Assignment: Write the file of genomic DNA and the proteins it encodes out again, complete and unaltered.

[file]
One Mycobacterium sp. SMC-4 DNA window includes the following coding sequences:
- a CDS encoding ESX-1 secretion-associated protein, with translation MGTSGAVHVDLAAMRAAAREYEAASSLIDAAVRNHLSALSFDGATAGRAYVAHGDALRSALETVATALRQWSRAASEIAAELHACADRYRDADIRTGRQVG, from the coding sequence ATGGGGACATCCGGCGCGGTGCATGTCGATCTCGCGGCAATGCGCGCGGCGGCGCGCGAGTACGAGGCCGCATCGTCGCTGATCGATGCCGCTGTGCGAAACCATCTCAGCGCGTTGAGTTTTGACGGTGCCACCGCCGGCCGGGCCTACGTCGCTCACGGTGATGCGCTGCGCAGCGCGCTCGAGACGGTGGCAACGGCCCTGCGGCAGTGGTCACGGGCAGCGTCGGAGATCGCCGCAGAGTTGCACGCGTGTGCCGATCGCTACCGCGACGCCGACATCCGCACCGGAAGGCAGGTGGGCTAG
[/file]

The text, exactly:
One Mycobacterium sp. SMC-4 DNA window includes the following coding sequences:
- a CDS encoding ESX-1 secretion-associated protein, with translation MGTSGAVHVDLAAMRAAAREYEAASSLIDAAVRNHLSALSFDGATAGRAYVAHGDALRSALETVATALRQWSRAASEIAAELHACADRYRDADIRTGRQVG, from the coding sequence ATGGGGACATCCGGCGCGGTGCATGTCGATCTCGCGGCAATGCGCGCGGCGGCGCGCGAGTACGAGGCCGCATCGTCGCTGATCGATGCCGCTGTGCGAAACCATCTCAGCGCGTTGAGTTTTGACGGTGCCACCGCCGGCCGGGCCTACGTCGCTCACGGTGATGCGCTGCGCAGCGCGCTCGAGACGGTGGCAACGGCCCTGCGGCAGTGGTCACGGGCAGCGTCGGAGATCGCCGCAGAGTTGCACGCGTGTGCCGATCGCTACCGCGACGCCGACATCCGCACCGGAAGGCAGGTGGGCTAG